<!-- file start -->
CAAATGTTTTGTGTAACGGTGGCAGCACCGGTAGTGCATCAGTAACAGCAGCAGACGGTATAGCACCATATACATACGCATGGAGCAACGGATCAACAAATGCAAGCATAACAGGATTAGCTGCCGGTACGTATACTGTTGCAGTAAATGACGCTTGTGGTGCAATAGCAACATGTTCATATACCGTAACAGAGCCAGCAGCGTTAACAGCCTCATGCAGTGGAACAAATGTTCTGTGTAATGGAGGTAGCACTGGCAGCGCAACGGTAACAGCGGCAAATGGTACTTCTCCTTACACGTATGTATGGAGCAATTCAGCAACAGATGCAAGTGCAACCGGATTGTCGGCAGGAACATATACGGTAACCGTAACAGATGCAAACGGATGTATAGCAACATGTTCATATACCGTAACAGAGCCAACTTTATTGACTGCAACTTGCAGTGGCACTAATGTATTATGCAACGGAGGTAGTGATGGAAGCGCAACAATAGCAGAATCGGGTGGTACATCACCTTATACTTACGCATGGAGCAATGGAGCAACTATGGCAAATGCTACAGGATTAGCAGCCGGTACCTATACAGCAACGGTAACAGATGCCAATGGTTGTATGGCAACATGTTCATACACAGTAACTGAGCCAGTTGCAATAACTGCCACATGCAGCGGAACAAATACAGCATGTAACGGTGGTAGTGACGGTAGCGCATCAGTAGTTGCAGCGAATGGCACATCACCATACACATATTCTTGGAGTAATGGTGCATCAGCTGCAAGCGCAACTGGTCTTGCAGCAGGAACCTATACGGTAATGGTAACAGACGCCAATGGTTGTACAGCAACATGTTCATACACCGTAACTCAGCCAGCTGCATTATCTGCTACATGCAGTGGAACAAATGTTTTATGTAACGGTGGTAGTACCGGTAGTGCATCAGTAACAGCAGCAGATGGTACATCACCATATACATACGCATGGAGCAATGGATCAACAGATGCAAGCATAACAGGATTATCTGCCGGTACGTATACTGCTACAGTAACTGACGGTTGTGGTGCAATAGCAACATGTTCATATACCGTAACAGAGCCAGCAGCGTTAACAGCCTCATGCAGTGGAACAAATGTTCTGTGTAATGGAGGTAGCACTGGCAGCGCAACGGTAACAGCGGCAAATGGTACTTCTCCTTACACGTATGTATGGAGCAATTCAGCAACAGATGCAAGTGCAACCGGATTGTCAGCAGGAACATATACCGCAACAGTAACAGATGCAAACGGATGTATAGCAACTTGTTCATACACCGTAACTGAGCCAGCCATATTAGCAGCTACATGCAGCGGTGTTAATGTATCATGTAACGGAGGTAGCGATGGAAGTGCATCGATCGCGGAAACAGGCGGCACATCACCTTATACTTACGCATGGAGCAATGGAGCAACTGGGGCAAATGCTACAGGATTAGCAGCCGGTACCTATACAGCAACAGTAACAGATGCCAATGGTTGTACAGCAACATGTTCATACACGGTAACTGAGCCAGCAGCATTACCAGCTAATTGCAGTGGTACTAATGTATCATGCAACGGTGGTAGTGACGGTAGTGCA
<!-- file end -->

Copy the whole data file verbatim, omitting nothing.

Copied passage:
CAAATGTTTTGTGTAACGGTGGCAGCACCGGTAGTGCATCAGTAACAGCAGCAGACGGTATAGCACCATATACATACGCATGGAGCAACGGATCAACAAATGCAAGCATAACAGGATTAGCTGCCGGTACGTATACTGTTGCAGTAAATGACGCTTGTGGTGCAATAGCAACATGTTCATATACCGTAACAGAGCCAGCAGCGTTAACAGCCTCATGCAGTGGAACAAATGTTCTGTGTAATGGAGGTAGCACTGGCAGCGCAACGGTAACAGCGGCAAATGGTACTTCTCCTTACACGTATGTATGGAGCAATTCAGCAACAGATGCAAGTGCAACCGGATTGTCGGCAGGAACATATACGGTAACCGTAACAGATGCAAACGGATGTATAGCAACATGTTCATATACCGTAACAGAGCCAACTTTATTGACTGCAACTTGCAGTGGCACTAATGTATTATGCAACGGAGGTAGTGATGGAAGCGCAACAATAGCAGAATCGGGTGGTACATCACCTTATACTTACGCATGGAGCAATGGAGCAACTATGGCAAATGCTACAGGATTAGCAGCCGGTACCTATACAGCAACGGTAACAGATGCCAATGGTTGTATGGCAACATGTTCATACACAGTAACTGAGCCAGTTGCAATAACTGCCACATGCAGCGGAACAAATACAGCATGTAACGGTGGTAGTGACGGTAGCGCATCAGTAGTTGCAGCGAATGGCACATCACCATACACATATTCTTGGAGTAATGGTGCATCAGCTGCAAGCGCAACTGGTCTTGCAGCAGGAACCTATACGGTAATGGTAACAGACGCCAATGGTTGTACAGCAACATGTTCATACACCGTAACTCAGCCAGCTGCATTATCTGCTACATGCAGTGGAACAAATGTTTTATGTAACGGTGGTAGTACCGGTAGTGCATCAGTAACAGCAGCAGATGGTACATCACCATATACATACGCATGGAGCAATGGATCAACAGATGCAAGCATAACAGGATTATCTGCCGGTACGTATACTGCTACAGTAACTGACGGTTGTGGTGCAATAGCAACATGTTCATATACCGTAACAGAGCCAGCAGCGTTAACAGCCTCATGCAGTGGAACAAATGTTCTGTGTAATGGAGGTAGCACTGGCAGCGCAACGGTAACAGCGGCAAATGGTACTTCTCCTTACACGTATGTATGGAGCAATTCAGCAACAGATGCAAGTGCAACCGGATTGTCAGCAGGAACATATACCGCAACAGTAACAGATGCAAACGGATGTATAGCAACTTGTTCATACACCGTAACTGAGCCAGCCATATTAGCAGCTACATGCAGCGGTGTTAATGTATCATGTAACGGAGGTAGCGATGGAAGTGCATCGATCGCGGAAACAGGCGGCACATCACCTTATACTTACGCATGGAGCAATGGAGCAACTGGGGCAAATGCTACAGGATTAGCAGCCGGTACCTATACAGCAACAGTAACAGATGCCAATGGTTGTACAGCAACATGTTCATACACGGTAACTGAGCCAGCAGCATTACCAGCTAATTGCAGTGGTACTAATGTATCATGCAACGGTGGTAGTGACGGTAGTGCA